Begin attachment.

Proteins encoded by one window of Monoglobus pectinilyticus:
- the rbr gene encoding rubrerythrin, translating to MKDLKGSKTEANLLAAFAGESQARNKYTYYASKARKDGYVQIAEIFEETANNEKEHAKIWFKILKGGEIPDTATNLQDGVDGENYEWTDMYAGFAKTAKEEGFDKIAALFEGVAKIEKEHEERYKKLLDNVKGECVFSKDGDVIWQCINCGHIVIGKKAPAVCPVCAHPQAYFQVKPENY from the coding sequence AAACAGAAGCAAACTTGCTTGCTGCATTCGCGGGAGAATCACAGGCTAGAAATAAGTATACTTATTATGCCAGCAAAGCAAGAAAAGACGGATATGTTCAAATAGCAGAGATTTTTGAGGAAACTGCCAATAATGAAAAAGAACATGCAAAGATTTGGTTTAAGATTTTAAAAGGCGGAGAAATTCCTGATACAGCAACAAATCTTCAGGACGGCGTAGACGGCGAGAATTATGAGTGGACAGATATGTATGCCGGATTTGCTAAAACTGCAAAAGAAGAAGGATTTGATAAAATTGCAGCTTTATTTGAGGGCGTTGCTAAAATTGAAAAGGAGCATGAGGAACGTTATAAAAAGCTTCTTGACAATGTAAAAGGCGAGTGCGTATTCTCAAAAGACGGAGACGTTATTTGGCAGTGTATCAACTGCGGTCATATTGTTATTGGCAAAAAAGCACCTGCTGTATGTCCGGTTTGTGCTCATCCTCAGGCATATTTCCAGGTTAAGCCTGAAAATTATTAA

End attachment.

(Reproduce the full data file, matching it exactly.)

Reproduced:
Proteins encoded by one window of Monoglobus pectinilyticus:
- the rbr gene encoding rubrerythrin, translating to MKDLKGSKTEANLLAAFAGESQARNKYTYYASKARKDGYVQIAEIFEETANNEKEHAKIWFKILKGGEIPDTATNLQDGVDGENYEWTDMYAGFAKTAKEEGFDKIAALFEGVAKIEKEHEERYKKLLDNVKGECVFSKDGDVIWQCINCGHIVIGKKAPAVCPVCAHPQAYFQVKPENY from the coding sequence AAACAGAAGCAAACTTGCTTGCTGCATTCGCGGGAGAATCACAGGCTAGAAATAAGTATACTTATTATGCCAGCAAAGCAAGAAAAGACGGATATGTTCAAATAGCAGAGATTTTTGAGGAAACTGCCAATAATGAAAAAGAACATGCAAAGATTTGGTTTAAGATTTTAAAAGGCGGAGAAATTCCTGATACAGCAACAAATCTTCAGGACGGCGTAGACGGCGAGAATTATGAGTGGACAGATATGTATGCCGGATTTGCTAAAACTGCAAAAGAAGAAGGATTTGATAAAATTGCAGCTTTATTTGAGGGCGTTGCTAAAATTGAAAAGGAGCATGAGGAACGTTATAAAAAGCTTCTTGACAATGTAAAAGGCGAGTGCGTATTCTCAAAAGACGGAGACGTTATTTGGCAGTGTATCAACTGCGGTCATATTGTTATTGGCAAAAAAGCACCTGCTGTATGTCCGGTTTGTGCTCATCCTCAGGCATATTTCCAGGTTAAGCCTGAAAATTATTAA